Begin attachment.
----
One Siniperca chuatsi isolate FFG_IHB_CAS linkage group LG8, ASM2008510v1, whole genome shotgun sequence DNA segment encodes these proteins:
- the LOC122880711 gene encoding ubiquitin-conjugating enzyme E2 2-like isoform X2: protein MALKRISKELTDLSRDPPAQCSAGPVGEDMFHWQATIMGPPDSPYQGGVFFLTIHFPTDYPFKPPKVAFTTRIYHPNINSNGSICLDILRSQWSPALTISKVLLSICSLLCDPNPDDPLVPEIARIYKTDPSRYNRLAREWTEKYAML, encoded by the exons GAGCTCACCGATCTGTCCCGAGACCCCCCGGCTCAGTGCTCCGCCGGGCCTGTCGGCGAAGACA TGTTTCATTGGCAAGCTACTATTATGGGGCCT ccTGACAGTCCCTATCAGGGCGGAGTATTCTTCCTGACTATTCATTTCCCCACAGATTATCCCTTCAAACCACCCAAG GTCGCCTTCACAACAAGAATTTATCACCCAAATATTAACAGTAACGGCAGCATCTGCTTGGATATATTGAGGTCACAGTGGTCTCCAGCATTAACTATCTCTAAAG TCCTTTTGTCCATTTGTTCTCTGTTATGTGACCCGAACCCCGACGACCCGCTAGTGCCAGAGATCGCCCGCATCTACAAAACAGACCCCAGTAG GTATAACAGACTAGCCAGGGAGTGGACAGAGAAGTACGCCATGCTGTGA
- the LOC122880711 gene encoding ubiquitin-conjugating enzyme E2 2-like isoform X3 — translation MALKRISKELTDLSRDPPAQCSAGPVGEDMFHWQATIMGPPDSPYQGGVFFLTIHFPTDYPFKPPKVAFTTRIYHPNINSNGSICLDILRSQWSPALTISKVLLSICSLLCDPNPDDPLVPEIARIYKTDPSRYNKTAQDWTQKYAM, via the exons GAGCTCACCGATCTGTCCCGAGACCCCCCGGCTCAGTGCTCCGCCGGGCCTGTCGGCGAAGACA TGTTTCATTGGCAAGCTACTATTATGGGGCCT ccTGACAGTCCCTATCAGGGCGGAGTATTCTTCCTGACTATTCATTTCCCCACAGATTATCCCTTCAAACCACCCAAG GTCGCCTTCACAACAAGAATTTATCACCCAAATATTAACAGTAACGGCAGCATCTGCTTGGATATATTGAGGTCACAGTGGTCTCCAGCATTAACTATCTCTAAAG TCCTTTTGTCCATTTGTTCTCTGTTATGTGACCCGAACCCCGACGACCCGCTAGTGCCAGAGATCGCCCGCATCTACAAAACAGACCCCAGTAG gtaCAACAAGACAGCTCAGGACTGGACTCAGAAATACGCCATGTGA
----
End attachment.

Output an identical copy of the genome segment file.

One Siniperca chuatsi isolate FFG_IHB_CAS linkage group LG8, ASM2008510v1, whole genome shotgun sequence DNA segment encodes these proteins:
- the LOC122880711 gene encoding ubiquitin-conjugating enzyme E2 2-like isoform X2: protein MALKRISKELTDLSRDPPAQCSAGPVGEDMFHWQATIMGPPDSPYQGGVFFLTIHFPTDYPFKPPKVAFTTRIYHPNINSNGSICLDILRSQWSPALTISKVLLSICSLLCDPNPDDPLVPEIARIYKTDPSRYNRLAREWTEKYAML, encoded by the exons GAGCTCACCGATCTGTCCCGAGACCCCCCGGCTCAGTGCTCCGCCGGGCCTGTCGGCGAAGACA TGTTTCATTGGCAAGCTACTATTATGGGGCCT ccTGACAGTCCCTATCAGGGCGGAGTATTCTTCCTGACTATTCATTTCCCCACAGATTATCCCTTCAAACCACCCAAG GTCGCCTTCACAACAAGAATTTATCACCCAAATATTAACAGTAACGGCAGCATCTGCTTGGATATATTGAGGTCACAGTGGTCTCCAGCATTAACTATCTCTAAAG TCCTTTTGTCCATTTGTTCTCTGTTATGTGACCCGAACCCCGACGACCCGCTAGTGCCAGAGATCGCCCGCATCTACAAAACAGACCCCAGTAG GTATAACAGACTAGCCAGGGAGTGGACAGAGAAGTACGCCATGCTGTGA
- the LOC122880711 gene encoding ubiquitin-conjugating enzyme E2 2-like isoform X3 — translation MALKRISKELTDLSRDPPAQCSAGPVGEDMFHWQATIMGPPDSPYQGGVFFLTIHFPTDYPFKPPKVAFTTRIYHPNINSNGSICLDILRSQWSPALTISKVLLSICSLLCDPNPDDPLVPEIARIYKTDPSRYNKTAQDWTQKYAM, via the exons GAGCTCACCGATCTGTCCCGAGACCCCCCGGCTCAGTGCTCCGCCGGGCCTGTCGGCGAAGACA TGTTTCATTGGCAAGCTACTATTATGGGGCCT ccTGACAGTCCCTATCAGGGCGGAGTATTCTTCCTGACTATTCATTTCCCCACAGATTATCCCTTCAAACCACCCAAG GTCGCCTTCACAACAAGAATTTATCACCCAAATATTAACAGTAACGGCAGCATCTGCTTGGATATATTGAGGTCACAGTGGTCTCCAGCATTAACTATCTCTAAAG TCCTTTTGTCCATTTGTTCTCTGTTATGTGACCCGAACCCCGACGACCCGCTAGTGCCAGAGATCGCCCGCATCTACAAAACAGACCCCAGTAG gtaCAACAAGACAGCTCAGGACTGGACTCAGAAATACGCCATGTGA